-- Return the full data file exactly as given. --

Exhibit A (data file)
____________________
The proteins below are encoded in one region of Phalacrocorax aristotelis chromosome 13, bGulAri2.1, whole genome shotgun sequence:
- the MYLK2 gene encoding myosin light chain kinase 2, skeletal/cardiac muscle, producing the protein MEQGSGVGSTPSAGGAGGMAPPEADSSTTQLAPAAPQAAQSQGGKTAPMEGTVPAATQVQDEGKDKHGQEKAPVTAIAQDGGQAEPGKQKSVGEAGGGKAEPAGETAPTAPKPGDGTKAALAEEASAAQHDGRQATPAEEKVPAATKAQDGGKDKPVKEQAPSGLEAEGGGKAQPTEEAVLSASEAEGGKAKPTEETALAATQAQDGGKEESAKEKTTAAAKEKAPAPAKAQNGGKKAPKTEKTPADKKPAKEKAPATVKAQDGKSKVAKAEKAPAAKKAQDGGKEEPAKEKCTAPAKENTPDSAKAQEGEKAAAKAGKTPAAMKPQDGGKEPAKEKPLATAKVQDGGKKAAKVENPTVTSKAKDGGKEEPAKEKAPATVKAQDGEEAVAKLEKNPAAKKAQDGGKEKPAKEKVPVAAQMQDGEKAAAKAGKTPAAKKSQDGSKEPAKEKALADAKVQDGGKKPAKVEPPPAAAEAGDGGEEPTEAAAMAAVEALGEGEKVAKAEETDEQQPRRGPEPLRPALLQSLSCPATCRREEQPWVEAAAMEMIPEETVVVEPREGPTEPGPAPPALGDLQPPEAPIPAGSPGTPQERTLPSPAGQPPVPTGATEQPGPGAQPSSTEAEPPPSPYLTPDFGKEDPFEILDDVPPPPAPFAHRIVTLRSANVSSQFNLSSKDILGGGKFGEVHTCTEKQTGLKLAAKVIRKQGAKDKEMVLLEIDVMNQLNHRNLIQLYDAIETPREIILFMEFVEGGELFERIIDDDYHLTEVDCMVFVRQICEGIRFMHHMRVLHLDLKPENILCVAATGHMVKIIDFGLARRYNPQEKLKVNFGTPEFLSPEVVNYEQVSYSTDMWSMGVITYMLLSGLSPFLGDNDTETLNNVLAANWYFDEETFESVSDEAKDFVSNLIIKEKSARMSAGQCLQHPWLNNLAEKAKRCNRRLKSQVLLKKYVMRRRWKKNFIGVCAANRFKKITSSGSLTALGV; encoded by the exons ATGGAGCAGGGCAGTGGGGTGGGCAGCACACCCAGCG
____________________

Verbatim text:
The proteins below are encoded in one region of Phalacrocorax aristotelis chromosome 13, bGulAri2.1, whole genome shotgun sequence:
- the MYLK2 gene encoding myosin light chain kinase 2, skeletal/cardiac muscle, producing the protein MEQGSGVGSTPSAGGAGGMAPPEADSSTTQLAPAAPQAAQSQGGKTAPMEGTVPAATQVQDEGKDKHGQEKAPVTAIAQDGGQAEPGKQKSVGEAGGGKAEPAGETAPTAPKPGDGTKAALAEEASAAQHDGRQATPAEEKVPAATKAQDGGKDKPVKEQAPSGLEAEGGGKAQPTEEAVLSASEAEGGKAKPTEETALAATQAQDGGKEESAKEKTTAAAKEKAPAPAKAQNGGKKAPKTEKTPADKKPAKEKAPATVKAQDGKSKVAKAEKAPAAKKAQDGGKEEPAKEKCTAPAKENTPDSAKAQEGEKAAAKAGKTPAAMKPQDGGKEPAKEKPLATAKVQDGGKKAAKVENPTVTSKAKDGGKEEPAKEKAPATVKAQDGEEAVAKLEKNPAAKKAQDGGKEKPAKEKVPVAAQMQDGEKAAAKAGKTPAAKKSQDGSKEPAKEKALADAKVQDGGKKPAKVEPPPAAAEAGDGGEEPTEAAAMAAVEALGEGEKVAKAEETDEQQPRRGPEPLRPALLQSLSCPATCRREEQPWVEAAAMEMIPEETVVVEPREGPTEPGPAPPALGDLQPPEAPIPAGSPGTPQERTLPSPAGQPPVPTGATEQPGPGAQPSSTEAEPPPSPYLTPDFGKEDPFEILDDVPPPPAPFAHRIVTLRSANVSSQFNLSSKDILGGGKFGEVHTCTEKQTGLKLAAKVIRKQGAKDKEMVLLEIDVMNQLNHRNLIQLYDAIETPREIILFMEFVEGGELFERIIDDDYHLTEVDCMVFVRQICEGIRFMHHMRVLHLDLKPENILCVAATGHMVKIIDFGLARRYNPQEKLKVNFGTPEFLSPEVVNYEQVSYSTDMWSMGVITYMLLSGLSPFLGDNDTETLNNVLAANWYFDEETFESVSDEAKDFVSNLIIKEKSARMSAGQCLQHPWLNNLAEKAKRCNRRLKSQVLLKKYVMRRRWKKNFIGVCAANRFKKITSSGSLTALGV; encoded by the exons ATGGAGCAGGGCAGTGGGGTGGGCAGCACACCCAGCG